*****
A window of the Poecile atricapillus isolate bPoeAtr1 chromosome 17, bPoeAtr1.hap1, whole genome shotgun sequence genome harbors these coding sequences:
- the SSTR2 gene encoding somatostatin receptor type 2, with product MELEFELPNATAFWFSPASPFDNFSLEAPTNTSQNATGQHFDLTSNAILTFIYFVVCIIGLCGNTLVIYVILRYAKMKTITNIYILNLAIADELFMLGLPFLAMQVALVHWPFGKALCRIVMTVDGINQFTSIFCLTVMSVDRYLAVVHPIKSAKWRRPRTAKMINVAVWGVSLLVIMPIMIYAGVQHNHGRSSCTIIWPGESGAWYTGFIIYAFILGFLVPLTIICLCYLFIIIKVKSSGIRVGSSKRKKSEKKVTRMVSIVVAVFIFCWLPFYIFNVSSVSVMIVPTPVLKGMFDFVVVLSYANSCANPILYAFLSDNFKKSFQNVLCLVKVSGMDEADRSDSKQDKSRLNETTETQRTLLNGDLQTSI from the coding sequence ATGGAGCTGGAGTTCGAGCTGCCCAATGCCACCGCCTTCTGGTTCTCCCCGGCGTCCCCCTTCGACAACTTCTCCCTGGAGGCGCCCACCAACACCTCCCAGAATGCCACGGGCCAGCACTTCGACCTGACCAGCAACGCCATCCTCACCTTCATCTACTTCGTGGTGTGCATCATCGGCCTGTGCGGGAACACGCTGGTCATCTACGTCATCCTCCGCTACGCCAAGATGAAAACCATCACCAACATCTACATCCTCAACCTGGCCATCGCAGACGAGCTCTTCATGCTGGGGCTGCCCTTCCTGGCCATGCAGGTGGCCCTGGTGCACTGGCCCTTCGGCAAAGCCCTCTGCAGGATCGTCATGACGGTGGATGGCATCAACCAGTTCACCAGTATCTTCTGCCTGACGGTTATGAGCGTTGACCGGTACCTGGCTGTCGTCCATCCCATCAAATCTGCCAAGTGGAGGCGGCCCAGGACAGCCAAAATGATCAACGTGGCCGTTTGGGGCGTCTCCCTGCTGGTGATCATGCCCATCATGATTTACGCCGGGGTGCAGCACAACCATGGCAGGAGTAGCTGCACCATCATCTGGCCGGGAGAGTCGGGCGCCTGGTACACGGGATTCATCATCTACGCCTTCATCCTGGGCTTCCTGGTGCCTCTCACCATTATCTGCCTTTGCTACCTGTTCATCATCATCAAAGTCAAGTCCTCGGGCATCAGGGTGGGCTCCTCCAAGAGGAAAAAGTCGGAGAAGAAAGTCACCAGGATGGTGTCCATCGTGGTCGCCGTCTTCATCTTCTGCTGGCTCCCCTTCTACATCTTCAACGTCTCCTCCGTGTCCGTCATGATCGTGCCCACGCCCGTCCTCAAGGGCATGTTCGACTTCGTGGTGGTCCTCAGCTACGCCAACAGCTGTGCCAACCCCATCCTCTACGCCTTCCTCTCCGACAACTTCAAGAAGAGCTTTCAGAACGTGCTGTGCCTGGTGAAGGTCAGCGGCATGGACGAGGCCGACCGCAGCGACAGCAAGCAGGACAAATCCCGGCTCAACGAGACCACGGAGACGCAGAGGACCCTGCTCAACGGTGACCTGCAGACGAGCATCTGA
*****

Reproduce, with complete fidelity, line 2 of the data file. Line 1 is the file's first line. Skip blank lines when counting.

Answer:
- the SSTR2 gene encoding somatostatin receptor type 2, with product MELEFELPNATAFWFSPASPFDNFSLEAPTNTSQNATGQHFDLTSNAILTFIYFVVCIIGLCGNTLVIYVILRYAKMKTITNIYILNLAIADELFMLGLPFLAMQVALVHWPFGKALCRIVMTVDGINQFTSIFCLTVMSVDRYLAVVHPIKSAKWRRPRTAKMINVAVWGVSLLVIMPIMIYAGVQHNHGRSSCTIIWPGESGAWYTGFIIYAFILGFLVPLTIICLCYLFIIIKVKSSGIRVGSSKRKKSEKKVTRMVSIVVAVFIFCWLPFYIFNVSSVSVMIVPTPVLKGMFDFVVVLSYANSCANPILYAFLSDNFKKSFQNVLCLVKVSGMDEADRSDSKQDKSRLNETTETQRTLLNGDLQTSI from the coding sequence ATGGAGCTGGAGTTCGAGCTGCCCAATGCCACCGCCTTCTGGTTCTCCCCGGCGTCCCCCTTCGACAACTTCTCCCTGGAGGCGCCCACCAACACCTCCCAGAATGCCACGGGCCAGCACTTCGACCTGACCAGCAACGCCATCCTCACCTTCATCTACTTCGTGGTGTGCATCATCGGCCTGTGCGGGAACACGCTGGTCATCTACGTCATCCTCCGCTACGCCAAGATGAAAACCATCACCAACATCTACATCCTCAACCTGGCCATCGCAGACGAGCTCTTCATGCTGGGGCTGCCCTTCCTGGCCATGCAGGTGGCCCTGGTGCACTGGCCCTTCGGCAAAGCCCTCTGCAGGATCGTCATGACGGTGGATGGCATCAACCAGTTCACCAGTATCTTCTGCCTGACGGTTATGAGCGTTGACCGGTACCTGGCTGTCGTCCATCCCATCAAATCTGCCAAGTGGAGGCGGCCCAGGACAGCCAAAATGATCAACGTGGCCGTTTGGGGCGTCTCCCTGCTGGTGATCATGCCCATCATGATTTACGCCGGGGTGCAGCACAACCATGGCAGGAGTAGCTGCACCATCATCTGGCCGGGAGAGTCGGGCGCCTGGTACACGGGATTCATCATCTACGCCTTCATCCTGGGCTTCCTGGTGCCTCTCACCATTATCTGCCTTTGCTACCTGTTCATCATCATCAAAGTCAAGTCCTCGGGCATCAGGGTGGGCTCCTCCAAGAGGAAAAAGTCGGAGAAGAAAGTCACCAGGATGGTGTCCATCGTGGTCGCCGTCTTCATCTTCTGCTGGCTCCCCTTCTACATCTTCAACGTCTCCTCCGTGTCCGTCATGATCGTGCCCACGCCCGTCCTCAAGGGCATGTTCGACTTCGTGGTGGTCCTCAGCTACGCCAACAGCTGTGCCAACCCCATCCTCTACGCCTTCCTCTCCGACAACTTCAAGAAGAGCTTTCAGAACGTGCTGTGCCTGGTGAAGGTCAGCGGCATGGACGAGGCCGACCGCAGCGACAGCAAGCAGGACAAATCCCGGCTCAACGAGACCACGGAGACGCAGAGGACCCTGCTCAACGGTGACCTGCAGACGAGCATCTGA